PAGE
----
It is especially urgent to think about the command to love the stranger now. The COVID pandemic has been a long training in how to fear the naked face of a stranger, to see their body as a threat. New technology was developed to dramatically reduce even the incidental contact many of us have with strangers. No more running into people in the isles of a Trader Joe’s, no walking past school children waiting for the bus on the way to the subway stop. Though much of this was a necessary expression of ingenuity, it arguably did damage to our sense of a shared life. The pandemic further deepened the divide between the class of people who have a choice about leaving their homes, and those “essential” but often invisible people who exist largely to facilitate the isolation of the rest. The question is this: how do we prevent a vision of safety based on exclusion, isolation, and surveillance from subtly replacing our love of the stranger, even if staying home was temporarily an expression of that love? After being required to stay at home for so long, how do we prevent our hearts from becoming Always Home

Technology does not have to be the enemy. In my teenage years, online video games taught me to cooperate with strangers, work past conflict, and form odd friendships. I am also told by pre-Meta adopters of VR chat that it could promote communities impossible elsewhere. But I am not sure these forces are stronger than the algorithmic silos of social media, orAmazon’s ability to direct our attention back toward our houses, or a growing sense that the only safe place in this world is behind locked doors. For those of us who have a choice, we need new ways to leave our homes, new structures for stumbling across strangers, and new ways to protect those who do not have that choice. For Christians, being Always Home is either Babylon or Egypt. Though we may be called to stay in these places for many months, we find true homes on pilgrimages with strangers.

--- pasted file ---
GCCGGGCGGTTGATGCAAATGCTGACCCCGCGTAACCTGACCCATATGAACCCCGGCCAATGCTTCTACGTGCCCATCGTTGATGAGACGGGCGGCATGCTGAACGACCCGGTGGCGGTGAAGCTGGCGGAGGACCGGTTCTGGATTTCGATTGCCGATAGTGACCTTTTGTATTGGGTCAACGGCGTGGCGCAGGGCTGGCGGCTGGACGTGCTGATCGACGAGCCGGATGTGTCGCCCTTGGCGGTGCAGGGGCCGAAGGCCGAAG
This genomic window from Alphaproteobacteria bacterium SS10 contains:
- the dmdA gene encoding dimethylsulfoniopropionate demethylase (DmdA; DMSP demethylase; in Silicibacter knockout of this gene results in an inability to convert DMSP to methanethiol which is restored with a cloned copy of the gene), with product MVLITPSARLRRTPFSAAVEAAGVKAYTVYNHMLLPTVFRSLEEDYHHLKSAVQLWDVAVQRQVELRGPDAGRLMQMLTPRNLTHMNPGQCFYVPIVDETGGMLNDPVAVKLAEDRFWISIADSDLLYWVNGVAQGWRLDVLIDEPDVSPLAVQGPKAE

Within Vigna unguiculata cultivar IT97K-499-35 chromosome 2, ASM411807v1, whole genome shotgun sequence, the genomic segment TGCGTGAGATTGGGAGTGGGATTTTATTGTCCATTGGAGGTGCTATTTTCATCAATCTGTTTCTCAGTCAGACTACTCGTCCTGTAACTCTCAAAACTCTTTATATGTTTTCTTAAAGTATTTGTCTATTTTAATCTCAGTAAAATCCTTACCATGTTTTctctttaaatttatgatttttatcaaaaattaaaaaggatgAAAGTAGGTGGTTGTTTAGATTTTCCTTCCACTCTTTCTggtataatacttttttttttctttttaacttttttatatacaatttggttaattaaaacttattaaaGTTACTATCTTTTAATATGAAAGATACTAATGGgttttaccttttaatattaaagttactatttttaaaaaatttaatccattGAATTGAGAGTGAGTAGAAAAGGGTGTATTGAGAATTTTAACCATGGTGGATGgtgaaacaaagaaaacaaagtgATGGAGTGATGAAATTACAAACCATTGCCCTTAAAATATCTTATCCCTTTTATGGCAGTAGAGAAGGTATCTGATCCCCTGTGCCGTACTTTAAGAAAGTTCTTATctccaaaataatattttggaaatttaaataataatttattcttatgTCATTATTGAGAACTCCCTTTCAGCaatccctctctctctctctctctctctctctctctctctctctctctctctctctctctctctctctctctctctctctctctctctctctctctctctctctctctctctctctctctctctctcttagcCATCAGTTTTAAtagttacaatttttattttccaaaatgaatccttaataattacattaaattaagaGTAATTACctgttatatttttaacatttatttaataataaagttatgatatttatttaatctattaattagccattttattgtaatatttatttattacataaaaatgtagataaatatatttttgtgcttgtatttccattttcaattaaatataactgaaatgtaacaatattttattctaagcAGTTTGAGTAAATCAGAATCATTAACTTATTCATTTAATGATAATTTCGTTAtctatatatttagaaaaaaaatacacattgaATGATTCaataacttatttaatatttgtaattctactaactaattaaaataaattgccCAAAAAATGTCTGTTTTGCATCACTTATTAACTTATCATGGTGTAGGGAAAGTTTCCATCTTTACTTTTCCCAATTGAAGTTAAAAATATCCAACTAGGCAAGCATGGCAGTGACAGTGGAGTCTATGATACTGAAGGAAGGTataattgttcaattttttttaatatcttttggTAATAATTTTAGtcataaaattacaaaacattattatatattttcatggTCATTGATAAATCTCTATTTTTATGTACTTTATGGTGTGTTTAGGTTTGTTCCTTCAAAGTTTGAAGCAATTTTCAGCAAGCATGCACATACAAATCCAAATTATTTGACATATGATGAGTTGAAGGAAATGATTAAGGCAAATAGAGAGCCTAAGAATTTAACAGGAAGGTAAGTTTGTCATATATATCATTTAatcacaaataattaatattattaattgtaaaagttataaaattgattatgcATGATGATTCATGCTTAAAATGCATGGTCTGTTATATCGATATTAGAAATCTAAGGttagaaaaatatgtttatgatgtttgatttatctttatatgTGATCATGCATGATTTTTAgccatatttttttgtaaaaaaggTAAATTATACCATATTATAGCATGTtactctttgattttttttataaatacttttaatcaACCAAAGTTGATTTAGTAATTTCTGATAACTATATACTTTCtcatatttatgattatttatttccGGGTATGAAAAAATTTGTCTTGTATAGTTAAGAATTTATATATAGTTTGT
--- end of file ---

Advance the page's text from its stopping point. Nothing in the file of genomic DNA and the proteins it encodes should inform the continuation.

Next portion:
1. A historical and methodological note: In the Western tradition, close associations of the body, land, and private property can be traced back at least to John Locke’s massively influential Second Treatise on Government (§§ 25–51, 123–26). Locke argues that our rights to individual property are derived from our right to our body and its labor. By working on our homes or land, our body’s labor is mixed into them, and so we have a right to these private possessions by extension of our right to our bodies. Locke also argued we had a duty to cultivate our private property. Over time, this has morphed into an imperative to cultivate private space over public space, and also into the imperative to optimize the body. Locke’s ideas are thus also sometimes traced to gym culture and the idea of “working on oneself.” So long as land, property, and the body are connected in this way, Christians will be required to reflect on our attitudes toward property through our normative sources for theology of the body. Specifically, this means asking if our attitudes toward labor, home, and property can live up to Christ’s generosity with his own body in the eucharist.
  2. For introductions into theology and city planning, see Phillip Bess, Till We Have Built Jerusalem, Architecture, Urbanism, and the Sacred, and T.J. Gorringe, Theology and the Built Environment: Justice, Empowerment, and Redemption. 
  3. In private conversation and a forthcoming book, The Home of God: A Brief Story of Everything, co-written with Ryan McAnnally-Linz.

Nathan Jowers holds an M.Div. from Yale Divinity School and is studying for a Ph.D. in Theological and Religious Studies at Georgetown University. His research interests include theologies of time, the intersection of theology with other academic discourses, and board games. He lives with his wife, Tori, in Washington D.C.